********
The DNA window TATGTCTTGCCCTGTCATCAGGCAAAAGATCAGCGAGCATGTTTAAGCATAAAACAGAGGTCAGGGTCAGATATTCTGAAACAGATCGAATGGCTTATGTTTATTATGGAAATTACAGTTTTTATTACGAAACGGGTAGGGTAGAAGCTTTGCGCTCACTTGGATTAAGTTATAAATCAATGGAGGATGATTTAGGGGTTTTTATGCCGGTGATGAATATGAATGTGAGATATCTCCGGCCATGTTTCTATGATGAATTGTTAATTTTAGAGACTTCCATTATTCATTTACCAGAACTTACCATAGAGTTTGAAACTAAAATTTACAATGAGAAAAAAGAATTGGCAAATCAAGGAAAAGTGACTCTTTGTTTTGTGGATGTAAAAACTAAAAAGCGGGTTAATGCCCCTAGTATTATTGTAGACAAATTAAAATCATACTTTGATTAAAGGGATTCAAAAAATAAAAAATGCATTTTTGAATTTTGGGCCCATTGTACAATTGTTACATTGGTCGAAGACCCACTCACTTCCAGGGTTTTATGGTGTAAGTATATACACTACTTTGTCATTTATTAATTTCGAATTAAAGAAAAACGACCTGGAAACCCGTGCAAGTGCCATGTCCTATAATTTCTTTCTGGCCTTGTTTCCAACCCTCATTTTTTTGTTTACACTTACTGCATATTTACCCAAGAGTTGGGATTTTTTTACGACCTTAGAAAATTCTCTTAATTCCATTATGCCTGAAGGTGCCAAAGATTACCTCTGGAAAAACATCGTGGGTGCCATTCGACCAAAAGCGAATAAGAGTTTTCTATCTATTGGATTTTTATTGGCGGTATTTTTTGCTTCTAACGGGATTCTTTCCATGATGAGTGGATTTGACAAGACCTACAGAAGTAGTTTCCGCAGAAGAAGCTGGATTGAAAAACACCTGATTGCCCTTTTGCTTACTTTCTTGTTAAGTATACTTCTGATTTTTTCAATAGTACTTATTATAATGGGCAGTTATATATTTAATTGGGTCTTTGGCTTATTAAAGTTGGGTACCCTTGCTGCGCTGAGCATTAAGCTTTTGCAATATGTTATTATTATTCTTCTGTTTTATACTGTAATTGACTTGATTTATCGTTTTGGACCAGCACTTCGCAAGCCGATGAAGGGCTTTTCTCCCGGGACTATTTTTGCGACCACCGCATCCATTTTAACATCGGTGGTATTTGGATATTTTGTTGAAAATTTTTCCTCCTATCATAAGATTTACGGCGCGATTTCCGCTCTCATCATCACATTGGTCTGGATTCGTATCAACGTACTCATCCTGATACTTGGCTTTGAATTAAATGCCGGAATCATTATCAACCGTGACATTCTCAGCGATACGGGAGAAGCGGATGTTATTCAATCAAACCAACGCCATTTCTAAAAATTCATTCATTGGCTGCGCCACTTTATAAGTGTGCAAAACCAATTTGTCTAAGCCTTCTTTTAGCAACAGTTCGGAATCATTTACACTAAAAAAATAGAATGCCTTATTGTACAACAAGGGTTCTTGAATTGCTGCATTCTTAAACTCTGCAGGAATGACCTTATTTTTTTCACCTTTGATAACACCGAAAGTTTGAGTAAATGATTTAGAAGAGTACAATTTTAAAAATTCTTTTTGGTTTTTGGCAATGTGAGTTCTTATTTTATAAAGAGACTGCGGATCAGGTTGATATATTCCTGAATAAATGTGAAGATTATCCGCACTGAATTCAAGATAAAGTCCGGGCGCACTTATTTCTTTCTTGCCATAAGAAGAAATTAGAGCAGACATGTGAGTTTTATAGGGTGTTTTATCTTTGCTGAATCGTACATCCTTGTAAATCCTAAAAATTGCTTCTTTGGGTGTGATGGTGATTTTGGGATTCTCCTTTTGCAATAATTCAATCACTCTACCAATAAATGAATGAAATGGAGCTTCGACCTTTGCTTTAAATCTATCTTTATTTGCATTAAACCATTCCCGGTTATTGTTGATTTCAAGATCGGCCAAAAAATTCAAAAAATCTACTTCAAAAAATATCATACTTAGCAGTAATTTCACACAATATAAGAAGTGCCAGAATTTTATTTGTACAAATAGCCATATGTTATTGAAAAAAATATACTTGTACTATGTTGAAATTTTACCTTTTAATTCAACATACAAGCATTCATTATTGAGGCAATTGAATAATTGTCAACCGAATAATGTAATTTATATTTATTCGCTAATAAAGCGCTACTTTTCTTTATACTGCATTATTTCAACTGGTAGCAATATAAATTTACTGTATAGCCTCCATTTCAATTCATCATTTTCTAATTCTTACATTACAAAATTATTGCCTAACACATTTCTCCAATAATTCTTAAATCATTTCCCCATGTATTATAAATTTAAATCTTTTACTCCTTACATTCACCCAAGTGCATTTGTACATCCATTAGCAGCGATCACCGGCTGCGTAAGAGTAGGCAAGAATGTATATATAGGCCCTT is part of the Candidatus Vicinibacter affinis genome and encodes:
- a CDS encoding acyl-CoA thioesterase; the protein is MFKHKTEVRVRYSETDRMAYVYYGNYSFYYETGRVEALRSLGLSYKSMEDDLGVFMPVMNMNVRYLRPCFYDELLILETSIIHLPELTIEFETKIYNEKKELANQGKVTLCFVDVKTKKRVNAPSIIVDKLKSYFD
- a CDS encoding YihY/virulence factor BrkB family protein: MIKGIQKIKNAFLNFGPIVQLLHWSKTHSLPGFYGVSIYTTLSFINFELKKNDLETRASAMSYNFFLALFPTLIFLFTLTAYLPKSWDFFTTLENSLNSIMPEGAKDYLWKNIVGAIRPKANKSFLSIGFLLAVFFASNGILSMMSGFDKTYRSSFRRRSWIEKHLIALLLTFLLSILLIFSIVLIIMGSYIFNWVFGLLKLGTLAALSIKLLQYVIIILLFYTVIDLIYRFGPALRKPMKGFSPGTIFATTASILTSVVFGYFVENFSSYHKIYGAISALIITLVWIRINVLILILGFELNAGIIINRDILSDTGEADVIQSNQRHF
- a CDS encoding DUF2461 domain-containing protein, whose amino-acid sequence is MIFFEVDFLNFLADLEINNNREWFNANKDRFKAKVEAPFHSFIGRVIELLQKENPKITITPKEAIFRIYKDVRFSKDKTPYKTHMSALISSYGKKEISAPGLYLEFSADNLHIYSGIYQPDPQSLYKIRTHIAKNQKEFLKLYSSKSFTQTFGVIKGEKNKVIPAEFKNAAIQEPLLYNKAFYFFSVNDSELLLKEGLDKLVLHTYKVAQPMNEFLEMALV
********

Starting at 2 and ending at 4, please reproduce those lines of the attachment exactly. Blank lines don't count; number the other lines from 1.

- a CDS encoding acyl-CoA thioesterase; the protein is MFKHKTEVRVRYSETDRMAYVYYGNYSFYYETGRVEALRSLGLSYKSMEDDLGVFMPVMNMNVRYLRPCFYDELLILETSIIHLPELTIEFETKIYNEKKELANQGKVTLCFVDVKTKKRVNAPSIIVDKLKSYFD
- a CDS encoding YihY/virulence factor BrkB family protein: MIKGIQKIKNAFLNFGPIVQLLHWSKTHSLPGFYGVSIYTTLSFINFELKKNDLETRASAMSYNFFLALFPTLIFLFTLTAYLPKSWDFFTTLENSLNSIMPEGAKDYLWKNIVGAIRPKANKSFLSIGFLLAVFFASNGILSMMSGFDKTYRSSFRRRSWIEKHLIALLLTFLLSILLIFSIVLIIMGSYIFNWVFGLLKLGTLAALSIKLLQYVIIILLFYTVIDLIYRFGPALRKPMKGFSPGTIFATTASILTSVVFGYFVENFSSYHKIYGAISALIITLVWIRINVLILILGFELNAGIIINRDILSDTGEADVIQSNQRHF
- a CDS encoding DUF2461 domain-containing protein, whose amino-acid sequence is MIFFEVDFLNFLADLEINNNREWFNANKDRFKAKVEAPFHSFIGRVIELLQKENPKITITPKEAIFRIYKDVRFSKDKTPYKTHMSALISSYGKKEISAPGLYLEFSADNLHIYSGIYQPDPQSLYKIRTHIAKNQKEFLKLYSSKSFTQTFGVIKGEKNKVIPAEFKNAAIQEPLLYNKAFYFFSVNDSELLLKEGLDKLVLHTYKVAQPMNEFLEMALV